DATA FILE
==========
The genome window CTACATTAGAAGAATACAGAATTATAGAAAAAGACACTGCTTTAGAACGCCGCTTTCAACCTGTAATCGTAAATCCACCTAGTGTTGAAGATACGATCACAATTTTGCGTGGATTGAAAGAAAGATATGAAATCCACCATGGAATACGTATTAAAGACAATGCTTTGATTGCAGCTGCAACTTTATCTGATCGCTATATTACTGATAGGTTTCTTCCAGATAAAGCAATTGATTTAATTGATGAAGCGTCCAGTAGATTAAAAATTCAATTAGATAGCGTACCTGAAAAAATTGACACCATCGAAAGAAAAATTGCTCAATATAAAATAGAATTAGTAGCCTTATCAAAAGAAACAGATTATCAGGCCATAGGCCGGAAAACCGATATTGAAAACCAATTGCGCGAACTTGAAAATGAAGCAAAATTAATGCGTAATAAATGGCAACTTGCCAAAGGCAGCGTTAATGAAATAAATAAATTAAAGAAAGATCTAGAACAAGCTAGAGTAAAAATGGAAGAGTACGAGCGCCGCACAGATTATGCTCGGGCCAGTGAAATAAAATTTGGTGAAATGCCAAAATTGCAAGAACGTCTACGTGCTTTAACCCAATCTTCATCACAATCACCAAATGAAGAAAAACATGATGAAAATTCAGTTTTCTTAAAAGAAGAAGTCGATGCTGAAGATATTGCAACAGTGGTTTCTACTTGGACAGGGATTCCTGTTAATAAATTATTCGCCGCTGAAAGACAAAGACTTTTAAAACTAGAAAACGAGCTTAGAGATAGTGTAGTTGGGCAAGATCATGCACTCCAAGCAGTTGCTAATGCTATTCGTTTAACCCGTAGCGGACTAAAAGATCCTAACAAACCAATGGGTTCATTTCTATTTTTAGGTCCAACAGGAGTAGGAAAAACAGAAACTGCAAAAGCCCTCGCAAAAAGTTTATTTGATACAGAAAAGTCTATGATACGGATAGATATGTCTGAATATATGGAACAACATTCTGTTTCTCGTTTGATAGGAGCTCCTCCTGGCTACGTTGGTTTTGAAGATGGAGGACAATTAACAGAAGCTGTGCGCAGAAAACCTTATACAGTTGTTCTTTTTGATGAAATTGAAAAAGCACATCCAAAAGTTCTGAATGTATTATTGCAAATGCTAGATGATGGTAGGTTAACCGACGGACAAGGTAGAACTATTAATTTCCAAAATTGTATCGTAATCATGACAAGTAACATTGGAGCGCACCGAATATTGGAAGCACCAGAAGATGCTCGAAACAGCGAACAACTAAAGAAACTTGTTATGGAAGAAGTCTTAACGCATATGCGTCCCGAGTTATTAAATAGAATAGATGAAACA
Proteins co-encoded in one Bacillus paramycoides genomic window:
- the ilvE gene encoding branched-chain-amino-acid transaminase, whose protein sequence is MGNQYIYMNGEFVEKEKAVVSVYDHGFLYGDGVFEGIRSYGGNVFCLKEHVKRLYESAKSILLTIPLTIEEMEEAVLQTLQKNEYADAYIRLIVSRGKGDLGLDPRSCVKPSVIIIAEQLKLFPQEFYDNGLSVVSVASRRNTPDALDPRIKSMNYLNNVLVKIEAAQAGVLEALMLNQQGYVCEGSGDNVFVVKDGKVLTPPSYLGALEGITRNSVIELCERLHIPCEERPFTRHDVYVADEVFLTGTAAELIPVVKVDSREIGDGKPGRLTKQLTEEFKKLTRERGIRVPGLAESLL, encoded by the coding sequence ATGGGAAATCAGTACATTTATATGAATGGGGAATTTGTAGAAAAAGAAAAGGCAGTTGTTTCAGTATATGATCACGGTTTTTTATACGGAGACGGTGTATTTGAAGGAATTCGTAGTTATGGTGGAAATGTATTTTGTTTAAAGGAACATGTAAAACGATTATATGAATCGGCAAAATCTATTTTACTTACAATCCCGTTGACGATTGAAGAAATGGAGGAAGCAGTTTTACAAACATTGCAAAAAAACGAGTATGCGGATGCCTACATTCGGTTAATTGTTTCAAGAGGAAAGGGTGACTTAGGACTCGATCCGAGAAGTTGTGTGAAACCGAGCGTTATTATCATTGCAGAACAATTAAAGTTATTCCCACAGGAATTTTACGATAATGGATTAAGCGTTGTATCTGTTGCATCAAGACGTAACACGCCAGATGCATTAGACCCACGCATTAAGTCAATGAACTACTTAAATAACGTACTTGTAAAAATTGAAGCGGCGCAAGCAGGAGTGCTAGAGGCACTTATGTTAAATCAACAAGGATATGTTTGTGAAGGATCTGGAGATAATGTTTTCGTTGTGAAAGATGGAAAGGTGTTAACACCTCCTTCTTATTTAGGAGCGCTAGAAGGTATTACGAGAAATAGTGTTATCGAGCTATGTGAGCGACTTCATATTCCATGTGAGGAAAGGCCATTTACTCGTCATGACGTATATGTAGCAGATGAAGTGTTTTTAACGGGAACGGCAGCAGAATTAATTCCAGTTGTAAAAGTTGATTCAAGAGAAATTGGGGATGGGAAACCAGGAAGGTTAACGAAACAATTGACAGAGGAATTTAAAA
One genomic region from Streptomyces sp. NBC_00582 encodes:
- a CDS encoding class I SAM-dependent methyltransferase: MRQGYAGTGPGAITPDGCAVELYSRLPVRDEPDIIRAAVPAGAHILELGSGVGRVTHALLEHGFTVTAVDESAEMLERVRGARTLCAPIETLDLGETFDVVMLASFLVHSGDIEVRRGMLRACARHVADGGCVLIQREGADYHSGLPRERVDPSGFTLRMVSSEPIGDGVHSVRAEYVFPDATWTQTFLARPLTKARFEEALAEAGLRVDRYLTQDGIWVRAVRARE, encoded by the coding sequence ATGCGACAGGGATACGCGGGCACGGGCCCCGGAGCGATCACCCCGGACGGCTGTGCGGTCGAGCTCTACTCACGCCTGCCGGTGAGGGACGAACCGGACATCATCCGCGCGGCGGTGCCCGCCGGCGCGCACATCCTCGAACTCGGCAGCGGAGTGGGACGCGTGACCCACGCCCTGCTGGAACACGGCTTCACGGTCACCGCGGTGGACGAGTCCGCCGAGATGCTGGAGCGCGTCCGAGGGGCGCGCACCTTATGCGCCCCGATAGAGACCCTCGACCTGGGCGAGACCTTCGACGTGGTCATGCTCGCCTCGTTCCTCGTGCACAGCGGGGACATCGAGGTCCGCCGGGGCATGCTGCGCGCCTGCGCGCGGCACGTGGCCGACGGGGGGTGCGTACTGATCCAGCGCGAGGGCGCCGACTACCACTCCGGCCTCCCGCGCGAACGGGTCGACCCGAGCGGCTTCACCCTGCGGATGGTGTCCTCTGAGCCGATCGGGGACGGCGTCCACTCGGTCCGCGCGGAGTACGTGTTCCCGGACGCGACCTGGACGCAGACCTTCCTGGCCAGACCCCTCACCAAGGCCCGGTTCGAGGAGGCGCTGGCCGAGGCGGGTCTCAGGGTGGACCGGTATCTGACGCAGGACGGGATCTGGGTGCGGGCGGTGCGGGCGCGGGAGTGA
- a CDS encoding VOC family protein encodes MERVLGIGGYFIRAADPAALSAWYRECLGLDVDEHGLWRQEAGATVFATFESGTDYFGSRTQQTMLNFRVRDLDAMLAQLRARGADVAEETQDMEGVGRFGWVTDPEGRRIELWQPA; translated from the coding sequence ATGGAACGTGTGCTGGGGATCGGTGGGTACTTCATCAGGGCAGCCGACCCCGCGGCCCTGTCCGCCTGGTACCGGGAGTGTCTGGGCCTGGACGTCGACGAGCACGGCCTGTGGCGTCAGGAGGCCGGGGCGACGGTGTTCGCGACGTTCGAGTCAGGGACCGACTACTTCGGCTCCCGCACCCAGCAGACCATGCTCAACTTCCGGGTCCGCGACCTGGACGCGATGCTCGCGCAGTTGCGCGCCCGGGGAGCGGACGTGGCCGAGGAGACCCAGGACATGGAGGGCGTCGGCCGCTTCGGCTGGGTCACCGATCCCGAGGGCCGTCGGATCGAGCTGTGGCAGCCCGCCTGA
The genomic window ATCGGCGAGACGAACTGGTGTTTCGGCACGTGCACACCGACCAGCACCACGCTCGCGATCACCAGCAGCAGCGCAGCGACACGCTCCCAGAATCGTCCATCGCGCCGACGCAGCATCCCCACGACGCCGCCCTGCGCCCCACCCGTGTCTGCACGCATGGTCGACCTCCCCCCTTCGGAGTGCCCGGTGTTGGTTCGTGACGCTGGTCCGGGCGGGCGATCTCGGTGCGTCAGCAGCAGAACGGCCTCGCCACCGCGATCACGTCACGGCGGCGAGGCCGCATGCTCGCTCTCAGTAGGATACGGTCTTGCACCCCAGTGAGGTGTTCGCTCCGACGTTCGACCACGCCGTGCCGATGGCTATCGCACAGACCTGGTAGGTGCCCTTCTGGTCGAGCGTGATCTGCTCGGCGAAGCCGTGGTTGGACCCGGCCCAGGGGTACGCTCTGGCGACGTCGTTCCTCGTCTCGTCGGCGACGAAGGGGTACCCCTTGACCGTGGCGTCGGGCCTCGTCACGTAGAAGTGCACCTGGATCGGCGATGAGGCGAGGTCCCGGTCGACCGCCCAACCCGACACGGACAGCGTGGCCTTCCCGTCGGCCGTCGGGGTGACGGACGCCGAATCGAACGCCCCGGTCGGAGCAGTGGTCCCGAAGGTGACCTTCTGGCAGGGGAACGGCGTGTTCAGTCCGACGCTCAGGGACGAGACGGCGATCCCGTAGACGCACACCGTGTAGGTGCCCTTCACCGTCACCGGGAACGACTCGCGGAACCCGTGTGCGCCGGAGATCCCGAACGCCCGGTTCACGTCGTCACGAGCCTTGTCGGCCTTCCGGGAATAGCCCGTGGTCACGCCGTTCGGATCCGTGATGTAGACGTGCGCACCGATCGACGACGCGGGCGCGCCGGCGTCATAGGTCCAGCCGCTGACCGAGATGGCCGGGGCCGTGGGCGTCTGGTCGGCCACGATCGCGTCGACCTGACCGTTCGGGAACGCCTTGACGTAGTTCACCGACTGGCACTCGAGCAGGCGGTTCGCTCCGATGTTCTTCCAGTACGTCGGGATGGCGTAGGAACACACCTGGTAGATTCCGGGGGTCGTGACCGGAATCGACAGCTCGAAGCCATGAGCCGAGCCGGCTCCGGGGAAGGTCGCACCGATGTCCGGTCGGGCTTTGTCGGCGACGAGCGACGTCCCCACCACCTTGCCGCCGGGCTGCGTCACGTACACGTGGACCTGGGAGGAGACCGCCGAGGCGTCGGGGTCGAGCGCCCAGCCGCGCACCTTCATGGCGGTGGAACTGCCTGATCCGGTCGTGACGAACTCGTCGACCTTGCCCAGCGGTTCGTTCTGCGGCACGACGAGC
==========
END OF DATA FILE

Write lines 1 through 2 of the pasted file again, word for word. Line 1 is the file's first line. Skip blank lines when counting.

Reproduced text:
The genome window CTACATTAGAAGAATACAGAATTATAGAAAAAGACACTGCTTTAGAACGCCGCTTTCAACCTGTAATCGTAAATCCACCTAGTGTTGAAGATACGATCACAATTTTGCGTGGATTGAAAGAAAGATATGAAATCCACCATGGAATACGTATTAAAGACAATGCTTTGATTGCAGCTGCAACTTTATCTGATCGCTATATTACTGATAGGTTTCTTCCAGATAAAGCAATTGATTTAATTGATGAAGCGTCCAGTAGATTAAAAATTCAATTAGATAGCGTACCTGAAAAAATTGACACCATCGAAAGAAAAATTGCTCAATATAAAATAGAATTAGTAGCCTTATCAAAAGAAACAGATTATCAGGCCATAGGCCGGAAAACCGATATTGAAAACCAATTGCGCGAACTTGAAAATGAAGCAAAATTAATGCGTAATAAATGGCAACTTGCCAAAGGCAGCGTTAATGAAATAAATAAATTAAAGAAAGATCTAGAACAAGCTAGAGTAAAAATGGAAGAGTACGAGCGCCGCACAGATTATGCTCGGGCCAGTGAAATAAAATTTGGTGAAATGCCAAAATTGCAAGAACGTCTACGTGCTTTAACCCAATCTTCATCACAATCACCAAATGAAGAAAAACATGATGAAAATTCAGTTTTCTTAAAAGAAGAAGTCGATGCTGAAGATATTGCAACAGTGGTTTCTACTTGGACAGGGATTCCTGTTAATAAATTATTCGCCGCTGAAAGACAAAGACTTTTAAAACTAGAAAACGAGCTTAGAGATAGTGTAGTTGGGCAAGATCATGCACTCCAAGCAGTTGCTAATGCTATTCGTTTAACCCGTAGCGGACTAAAAGATCCTAACAAACCAATGGGTTCATTTCTATTTTTAGGTCCAACAGGAGTAGGAAAAACAGAAACTGCAAAAGCCCTCGCAAAAAGTTTATTTGATACAGAAAAGTCTATGATACGGATAGATATGTCTGAATATATGGAACAACATTCTGTTTCTCGTTTGATAGGAGCTCCTCCTGGCTACGTTGGTTTTGAAGATGGAGGACAATTAACAGAAGCTGTGCGCAGAAAACCTTATACAGTTGTTCTTTTTGATGAAATTGAAAAAGCACATCCAAAAGTTCTGAATGTATTATTGCAAATGCTAGATGATGGTAGGTTAACCGACGGACAAGGTAGAACTATTAATTTCCAAAATTGTATCGTAATCATGACAAGTAACATTGGAGCGCACCGAATATTGGAAGCACCAGAAGATGCTCGAAACAGCGAACAACTAAAGAAACTTGTTATGGAAGAAGTCTTAACGCATATGCGTCCCGAGTTATTAAATAGAATAGATGAAACA
Proteins co-encoded in one Bacillus paramycoides genomic window: